In 1991, Williams moved to Storrs, Connecticut, where she lived with her long-time companion and former manager, Rod Swenson, and worked as an animal rehabilitator and at a food co-op in Willimantic. She explained her move by saying that she "was pretty fed up dealing with people."
A committed vegetarian since 1966 until her death, Williams believed in leading a healthy lifestyle and aiming for self-improvement. She was once featured on the cover of the Vegetarian Times. In her later years, she gave up smoking (which she felt very strongly about and would not allow anyone to smoke in her changing rooms) as well as eventually stopping drinking entirely and never using any other drugs; she also became strongly opposed to the high sugar content in easily available processed foods. Swenson recalls that: "[Wendy] was a consummate professional, always working on her craft, working on the show. She would work out hours every day, she would run six miles a day. She was a total vegetarian, totally into health food. When we were on the road, she always made sure the band was well fed. No processed meats, no white bread". She was known for refusing to wear makeup products manufactured by companies that used animals for laboratory experimentation and she was completely against needless poaching. After leaving the music scene, Swenson and Williams moved to Storrs, Connecticut, in 1991 to live in the geodesic dome house that they built for each other. Wendy worked at a food co-op and became a wildlife rehabilitator to help animals, which she loved since her childhood as she was known for taking in and helping wounded wild animals as a child.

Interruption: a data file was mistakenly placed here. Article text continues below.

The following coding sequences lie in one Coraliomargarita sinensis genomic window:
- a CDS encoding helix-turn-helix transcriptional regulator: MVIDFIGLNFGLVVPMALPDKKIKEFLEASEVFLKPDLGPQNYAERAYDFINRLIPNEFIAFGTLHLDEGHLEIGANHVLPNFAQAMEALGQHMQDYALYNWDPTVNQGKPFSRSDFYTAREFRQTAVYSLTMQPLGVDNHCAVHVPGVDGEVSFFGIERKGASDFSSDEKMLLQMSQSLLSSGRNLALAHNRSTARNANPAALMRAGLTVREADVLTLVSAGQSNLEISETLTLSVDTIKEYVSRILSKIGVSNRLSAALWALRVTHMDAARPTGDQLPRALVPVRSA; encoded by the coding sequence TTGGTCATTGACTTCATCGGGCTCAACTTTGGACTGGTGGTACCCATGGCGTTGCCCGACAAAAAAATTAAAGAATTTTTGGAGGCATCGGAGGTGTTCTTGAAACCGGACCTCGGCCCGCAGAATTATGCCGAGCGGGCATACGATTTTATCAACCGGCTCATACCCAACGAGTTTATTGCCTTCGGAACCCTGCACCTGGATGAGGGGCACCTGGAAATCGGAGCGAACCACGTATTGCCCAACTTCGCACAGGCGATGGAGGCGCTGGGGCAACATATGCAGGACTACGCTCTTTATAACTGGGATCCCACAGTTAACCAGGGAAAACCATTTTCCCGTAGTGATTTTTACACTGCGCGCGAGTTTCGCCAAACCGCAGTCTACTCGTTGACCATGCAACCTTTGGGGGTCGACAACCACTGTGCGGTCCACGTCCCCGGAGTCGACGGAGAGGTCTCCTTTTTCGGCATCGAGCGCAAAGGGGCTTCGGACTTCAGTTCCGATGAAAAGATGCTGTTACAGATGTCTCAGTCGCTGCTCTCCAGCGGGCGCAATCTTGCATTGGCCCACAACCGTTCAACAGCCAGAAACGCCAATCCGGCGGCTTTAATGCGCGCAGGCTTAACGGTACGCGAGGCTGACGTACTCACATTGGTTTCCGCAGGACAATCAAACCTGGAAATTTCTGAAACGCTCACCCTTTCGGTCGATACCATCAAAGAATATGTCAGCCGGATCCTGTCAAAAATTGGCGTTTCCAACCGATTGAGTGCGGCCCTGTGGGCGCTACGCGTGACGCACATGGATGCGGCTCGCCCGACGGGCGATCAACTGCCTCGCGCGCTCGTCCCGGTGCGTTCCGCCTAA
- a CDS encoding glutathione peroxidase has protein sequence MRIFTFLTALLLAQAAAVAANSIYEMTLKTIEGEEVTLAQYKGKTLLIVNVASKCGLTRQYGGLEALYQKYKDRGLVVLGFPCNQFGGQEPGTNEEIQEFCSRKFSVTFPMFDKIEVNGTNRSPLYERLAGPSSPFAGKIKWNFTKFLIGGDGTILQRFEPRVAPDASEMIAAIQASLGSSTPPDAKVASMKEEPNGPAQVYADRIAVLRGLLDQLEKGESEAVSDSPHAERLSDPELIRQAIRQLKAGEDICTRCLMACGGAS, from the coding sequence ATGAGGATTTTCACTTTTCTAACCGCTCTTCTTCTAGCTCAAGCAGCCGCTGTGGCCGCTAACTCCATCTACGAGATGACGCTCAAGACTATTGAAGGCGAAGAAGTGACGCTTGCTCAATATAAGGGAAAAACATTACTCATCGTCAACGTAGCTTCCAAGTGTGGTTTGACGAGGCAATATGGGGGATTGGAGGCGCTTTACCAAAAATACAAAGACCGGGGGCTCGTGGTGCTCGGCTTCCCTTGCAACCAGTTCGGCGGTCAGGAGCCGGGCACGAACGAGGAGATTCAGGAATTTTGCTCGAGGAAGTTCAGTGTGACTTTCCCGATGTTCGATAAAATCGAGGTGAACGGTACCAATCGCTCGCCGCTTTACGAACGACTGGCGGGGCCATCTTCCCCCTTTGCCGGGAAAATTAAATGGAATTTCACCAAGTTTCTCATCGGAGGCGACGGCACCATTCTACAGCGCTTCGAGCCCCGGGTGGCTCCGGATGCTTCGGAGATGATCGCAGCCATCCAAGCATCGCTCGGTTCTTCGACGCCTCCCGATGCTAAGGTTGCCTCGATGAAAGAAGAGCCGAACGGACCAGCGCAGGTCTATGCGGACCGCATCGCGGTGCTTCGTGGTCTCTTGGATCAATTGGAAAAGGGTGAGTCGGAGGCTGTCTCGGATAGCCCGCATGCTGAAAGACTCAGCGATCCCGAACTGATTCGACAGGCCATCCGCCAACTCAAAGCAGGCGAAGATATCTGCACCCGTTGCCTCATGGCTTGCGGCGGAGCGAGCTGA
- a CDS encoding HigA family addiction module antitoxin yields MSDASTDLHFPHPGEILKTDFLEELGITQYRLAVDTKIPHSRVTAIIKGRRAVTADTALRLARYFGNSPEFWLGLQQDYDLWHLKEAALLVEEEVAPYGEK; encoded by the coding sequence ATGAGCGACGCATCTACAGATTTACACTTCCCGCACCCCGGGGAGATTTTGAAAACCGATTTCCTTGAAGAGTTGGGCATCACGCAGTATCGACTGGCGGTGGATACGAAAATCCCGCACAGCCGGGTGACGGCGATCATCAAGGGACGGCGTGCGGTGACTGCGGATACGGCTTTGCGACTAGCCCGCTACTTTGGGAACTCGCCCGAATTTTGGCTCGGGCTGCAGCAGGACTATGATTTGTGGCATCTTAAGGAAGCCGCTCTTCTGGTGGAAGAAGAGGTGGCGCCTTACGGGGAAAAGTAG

Williams first attempted suicide in 1993 by hammering a knife into her chest where it lodged in her sternum. However, she changed her mind and called Rod Swenson to take her to the hospital. She attempted suicide again in 1997 with an overdose of ephedrine.
Williams died of a self-inflicted gunshot wound on April 6, 1998, when she was 48. Swenson, her partner for more than 20 years, returned to their home in the area where they had lived since moving to Connecticut from New York City. He found a package she left for him that contained some noodles he liked, a packet of seeds for growing garden greens, some Oriental massage balm, and sealed letters from her.
Joey Ramone and many others issued statements at the time of her death. On Motörhead's 1999 live album Everything Louder Than Everyone Else, before the song "No Class," Motörhead vocalist Lemmy said that he wanted to dedicate the song to her.
Currently, Wendy O. Williams is 73 years, 8 months and 0 days old. Wendy O. Williams will celebrate 74th birthday on a Sunday 28th of May 2023.